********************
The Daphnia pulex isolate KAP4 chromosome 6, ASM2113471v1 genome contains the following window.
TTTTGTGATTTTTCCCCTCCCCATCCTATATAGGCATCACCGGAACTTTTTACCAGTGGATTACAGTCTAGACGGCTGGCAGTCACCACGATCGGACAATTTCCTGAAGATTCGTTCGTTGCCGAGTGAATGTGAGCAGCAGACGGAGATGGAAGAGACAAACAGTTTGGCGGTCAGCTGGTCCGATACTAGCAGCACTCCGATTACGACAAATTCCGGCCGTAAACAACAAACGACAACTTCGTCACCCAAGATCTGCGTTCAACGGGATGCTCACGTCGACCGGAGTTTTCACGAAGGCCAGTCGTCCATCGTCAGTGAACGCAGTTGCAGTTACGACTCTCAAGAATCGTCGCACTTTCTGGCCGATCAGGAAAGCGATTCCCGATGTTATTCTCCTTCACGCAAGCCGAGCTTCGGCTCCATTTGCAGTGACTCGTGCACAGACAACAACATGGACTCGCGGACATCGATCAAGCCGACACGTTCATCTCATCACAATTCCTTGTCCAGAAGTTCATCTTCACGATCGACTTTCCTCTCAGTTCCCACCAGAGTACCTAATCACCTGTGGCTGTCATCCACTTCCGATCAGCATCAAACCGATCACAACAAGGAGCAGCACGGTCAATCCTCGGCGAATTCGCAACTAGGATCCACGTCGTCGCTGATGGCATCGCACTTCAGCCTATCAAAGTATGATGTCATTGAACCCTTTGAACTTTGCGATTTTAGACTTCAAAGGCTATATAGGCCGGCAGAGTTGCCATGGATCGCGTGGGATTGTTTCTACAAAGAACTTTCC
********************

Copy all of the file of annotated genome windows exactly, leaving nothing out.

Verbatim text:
The Daphnia pulex isolate KAP4 chromosome 6, ASM2113471v1 genome contains the following window.
TTTTGTGATTTTTCCCCTCCCCATCCTATATAGGCATCACCGGAACTTTTTACCAGTGGATTACAGTCTAGACGGCTGGCAGTCACCACGATCGGACAATTTCCTGAAGATTCGTTCGTTGCCGAGTGAATGTGAGCAGCAGACGGAGATGGAAGAGACAAACAGTTTGGCGGTCAGCTGGTCCGATACTAGCAGCACTCCGATTACGACAAATTCCGGCCGTAAACAACAAACGACAACTTCGTCACCCAAGATCTGCGTTCAACGGGATGCTCACGTCGACCGGAGTTTTCACGAAGGCCAGTCGTCCATCGTCAGTGAACGCAGTTGCAGTTACGACTCTCAAGAATCGTCGCACTTTCTGGCCGATCAGGAAAGCGATTCCCGATGTTATTCTCCTTCACGCAAGCCGAGCTTCGGCTCCATTTGCAGTGACTCGTGCACAGACAACAACATGGACTCGCGGACATCGATCAAGCCGACACGTTCATCTCATCACAATTCCTTGTCCAGAAGTTCATCTTCACGATCGACTTTCCTCTCAGTTCCCACCAGAGTACCTAATCACCTGTGGCTGTCATCCACTTCCGATCAGCATCAAACCGATCACAACAAGGAGCAGCACGGTCAATCCTCGGCGAATTCGCAACTAGGATCCACGTCGTCGCTGATGGCATCGCACTTCAGCCTATCAAAGTATGATGTCATTGAACCCTTTGAACTTTGCGATTTTAGACTTCAAAGGCTATATAGGCCGGCAGAGTTGCCATGGATCGCGTGGGATTGTTTCTACAAAGAACTTTCC